Despite their energy-efficient merits as promising light-weight structural materials, magnesium (Mg) based alloys suffer from inadequate corrosion resistance. One primary reason is that the native surface film on Mg formed in air mainly consists of Mg(OH)2 and MgO, which is porous and unprotective, especially in humid environments. Here, we demonstrate an environmentally benign method to grow a protective film on the surface of Mg/Mg alloy samples at room temperature, via a direct reaction of already-existing surface film with excited CO2. Moreover, for samples that have been corroded obviously on surface, the corrosion products can be converted directly to create a new protective surface. Mechanical tests show that compared with untreated samples, the protective layer can elevate the yield stress, suppress plastic instability and prolong compressive strains without peeling off from the metal surface. This environmentally friendly surface treatment method is promising to protect Mg alloys, including those already-corroded on the surface.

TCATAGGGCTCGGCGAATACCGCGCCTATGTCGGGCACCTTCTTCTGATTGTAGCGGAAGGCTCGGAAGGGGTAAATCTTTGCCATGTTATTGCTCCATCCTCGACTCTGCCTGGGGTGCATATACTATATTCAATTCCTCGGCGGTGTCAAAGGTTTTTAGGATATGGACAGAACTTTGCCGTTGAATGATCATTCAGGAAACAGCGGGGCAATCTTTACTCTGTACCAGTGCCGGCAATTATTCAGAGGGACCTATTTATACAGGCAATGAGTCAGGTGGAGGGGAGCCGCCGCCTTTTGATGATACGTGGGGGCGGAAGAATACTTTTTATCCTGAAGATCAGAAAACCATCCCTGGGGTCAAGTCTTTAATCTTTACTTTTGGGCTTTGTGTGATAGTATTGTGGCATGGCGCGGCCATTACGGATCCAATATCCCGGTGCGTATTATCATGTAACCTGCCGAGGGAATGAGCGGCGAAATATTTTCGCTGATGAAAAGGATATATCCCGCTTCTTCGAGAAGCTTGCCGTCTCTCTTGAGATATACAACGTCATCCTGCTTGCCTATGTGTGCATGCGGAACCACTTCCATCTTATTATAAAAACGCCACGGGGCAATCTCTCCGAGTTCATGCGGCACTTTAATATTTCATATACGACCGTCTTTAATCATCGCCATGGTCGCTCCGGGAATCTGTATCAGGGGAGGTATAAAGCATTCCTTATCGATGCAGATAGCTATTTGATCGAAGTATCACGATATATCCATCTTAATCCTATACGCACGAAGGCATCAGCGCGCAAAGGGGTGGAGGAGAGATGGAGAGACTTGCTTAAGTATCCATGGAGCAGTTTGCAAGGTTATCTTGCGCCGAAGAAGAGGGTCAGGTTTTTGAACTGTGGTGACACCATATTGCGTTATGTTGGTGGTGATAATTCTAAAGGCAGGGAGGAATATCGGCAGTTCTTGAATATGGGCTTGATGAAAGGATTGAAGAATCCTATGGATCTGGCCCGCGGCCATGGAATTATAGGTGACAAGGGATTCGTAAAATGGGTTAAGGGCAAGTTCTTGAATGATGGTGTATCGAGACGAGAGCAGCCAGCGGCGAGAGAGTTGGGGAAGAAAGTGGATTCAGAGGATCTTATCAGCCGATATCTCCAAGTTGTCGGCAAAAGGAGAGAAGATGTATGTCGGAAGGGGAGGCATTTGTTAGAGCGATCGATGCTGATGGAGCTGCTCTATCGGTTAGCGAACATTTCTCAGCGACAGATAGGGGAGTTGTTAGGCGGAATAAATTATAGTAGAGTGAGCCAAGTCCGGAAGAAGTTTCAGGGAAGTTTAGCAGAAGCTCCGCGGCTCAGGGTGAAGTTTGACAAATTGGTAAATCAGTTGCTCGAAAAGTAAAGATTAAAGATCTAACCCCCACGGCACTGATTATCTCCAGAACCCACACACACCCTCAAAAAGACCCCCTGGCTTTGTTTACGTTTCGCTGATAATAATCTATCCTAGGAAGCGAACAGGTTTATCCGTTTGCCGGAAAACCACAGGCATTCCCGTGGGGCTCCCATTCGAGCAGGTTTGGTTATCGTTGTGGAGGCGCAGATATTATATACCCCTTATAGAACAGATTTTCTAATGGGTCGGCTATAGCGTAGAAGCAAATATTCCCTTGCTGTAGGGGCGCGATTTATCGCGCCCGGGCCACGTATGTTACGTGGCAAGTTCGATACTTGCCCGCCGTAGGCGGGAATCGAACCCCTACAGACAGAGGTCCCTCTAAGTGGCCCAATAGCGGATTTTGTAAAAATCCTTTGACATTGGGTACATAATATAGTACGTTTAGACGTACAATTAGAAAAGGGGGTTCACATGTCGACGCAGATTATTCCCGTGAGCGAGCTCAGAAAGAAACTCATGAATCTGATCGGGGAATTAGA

The authors show the live crystallization of MgCO3 nanocrystals.